Last Saturday, my husband, our 13 year old son, and I enjoyed a thirty minute drive through rural east Texas to the Morris County Twin Cinema in a tiny town called Daingerfield. As we drove, I opted to discuss a miscommunication I’d had earlier in the week with my older brother, something that had already been resolved. But before I got to that point in my monologue, my husband made a classic man-mistake by offering me what he perceived to be the solution to my difficulty with my brother. Please understand that, over the course of our twenty-eight year marriage, I’ve told my husband a billion times that I’m a big girl and can solve my own problems, that when I speak to him of the issues in my life, I don’t need him to fix anything: I want empathy. But when I opened my mouth for the billion and first time to repeat his training, the shadow of words I’d read just hours before left me speechless. Continue reading “Empathy Without Works is Dead”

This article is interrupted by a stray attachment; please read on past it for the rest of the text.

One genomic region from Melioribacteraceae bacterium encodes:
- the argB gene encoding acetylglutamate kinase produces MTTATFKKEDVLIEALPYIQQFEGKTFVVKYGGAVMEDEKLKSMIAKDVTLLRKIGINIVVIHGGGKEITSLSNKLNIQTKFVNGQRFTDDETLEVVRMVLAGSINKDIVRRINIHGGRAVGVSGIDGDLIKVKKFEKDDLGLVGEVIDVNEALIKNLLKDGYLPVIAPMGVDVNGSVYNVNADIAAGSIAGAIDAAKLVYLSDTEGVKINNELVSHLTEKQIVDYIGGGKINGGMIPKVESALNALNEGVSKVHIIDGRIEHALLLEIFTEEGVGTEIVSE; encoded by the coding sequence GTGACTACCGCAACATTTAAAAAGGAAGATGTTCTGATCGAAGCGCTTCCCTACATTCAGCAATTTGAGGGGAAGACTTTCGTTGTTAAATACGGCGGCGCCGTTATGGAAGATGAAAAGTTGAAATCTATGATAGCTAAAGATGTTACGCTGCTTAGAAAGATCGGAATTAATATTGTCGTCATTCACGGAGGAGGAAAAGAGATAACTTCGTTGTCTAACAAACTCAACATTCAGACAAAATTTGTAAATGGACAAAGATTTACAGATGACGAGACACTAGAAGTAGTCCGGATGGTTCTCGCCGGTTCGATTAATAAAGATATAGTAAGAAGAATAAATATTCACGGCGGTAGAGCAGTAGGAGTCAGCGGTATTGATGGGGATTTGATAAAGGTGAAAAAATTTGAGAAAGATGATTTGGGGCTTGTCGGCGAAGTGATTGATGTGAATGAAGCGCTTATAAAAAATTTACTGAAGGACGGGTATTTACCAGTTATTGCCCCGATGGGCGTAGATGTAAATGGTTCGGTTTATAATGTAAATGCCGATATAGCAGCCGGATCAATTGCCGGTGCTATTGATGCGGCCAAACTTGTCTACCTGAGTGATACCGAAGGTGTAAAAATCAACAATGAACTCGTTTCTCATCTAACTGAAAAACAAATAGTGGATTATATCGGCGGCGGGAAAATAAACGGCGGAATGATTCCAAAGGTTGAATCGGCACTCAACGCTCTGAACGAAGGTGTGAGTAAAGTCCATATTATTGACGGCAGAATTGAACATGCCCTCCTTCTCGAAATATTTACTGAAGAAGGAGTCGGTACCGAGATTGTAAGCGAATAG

In Mormondom, fitting in is often confused with living rightly. By living rightly, I mean living according to the teachings of Jesus Christ and the promptings of the Holy Spirit. I’ve learned, however, that many Latter-day Saints see the relationship between fitting in and living rightly as a tit for tat. In other words, they suggest that dressing according to the Mormon modesty canon proves our willingness to obey all God’s commandments. I don’t see it that way.
You may be expecting this post to veer into a diatribe against modesty standards, but it will not. Organized groups of people may establish any model for appearance that they desire, and individuals may choose to follow those standards or not. The problem I wish to address isn’t the LDS dress code, but the predictable waste product that occurs when it is exalted as a measure of individual worthiness. Continue reading “False Measures and the False God: A Problem Born of the LDS Modesty Canon”